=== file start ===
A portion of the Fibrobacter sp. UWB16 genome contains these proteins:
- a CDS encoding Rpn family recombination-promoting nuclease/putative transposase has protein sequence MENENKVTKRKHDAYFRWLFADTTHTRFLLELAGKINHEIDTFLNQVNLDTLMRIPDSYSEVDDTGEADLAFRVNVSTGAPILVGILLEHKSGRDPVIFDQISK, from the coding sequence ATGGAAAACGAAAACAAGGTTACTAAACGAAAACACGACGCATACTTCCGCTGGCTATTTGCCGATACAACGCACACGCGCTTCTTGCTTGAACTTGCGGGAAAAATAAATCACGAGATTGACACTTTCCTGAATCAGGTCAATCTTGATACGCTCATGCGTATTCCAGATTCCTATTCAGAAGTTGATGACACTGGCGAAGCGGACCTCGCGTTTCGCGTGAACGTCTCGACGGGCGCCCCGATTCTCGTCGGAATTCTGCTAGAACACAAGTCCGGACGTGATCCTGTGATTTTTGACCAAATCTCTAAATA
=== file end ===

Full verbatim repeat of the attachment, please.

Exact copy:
A portion of the Fibrobacter sp. UWB16 genome contains these proteins:
- a CDS encoding Rpn family recombination-promoting nuclease/putative transposase has protein sequence MENENKVTKRKHDAYFRWLFADTTHTRFLLELAGKINHEIDTFLNQVNLDTLMRIPDSYSEVDDTGEADLAFRVNVSTGAPILVGILLEHKSGRDPVIFDQISK, from the coding sequence ATGGAAAACGAAAACAAGGTTACTAAACGAAAACACGACGCATACTTCCGCTGGCTATTTGCCGATACAACGCACACGCGCTTCTTGCTTGAACTTGCGGGAAAAATAAATCACGAGATTGACACTTTCCTGAATCAGGTCAATCTTGATACGCTCATGCGTATTCCAGATTCCTATTCAGAAGTTGATGACACTGGCGAAGCGGACCTCGCGTTTCGCGTGAACGTCTCGACGGGCGCCCCGATTCTCGTCGGAATTCTGCTAGAACACAAGTCCGGACGTGATCCTGTGATTTTTGACCAAATCTCTAAATA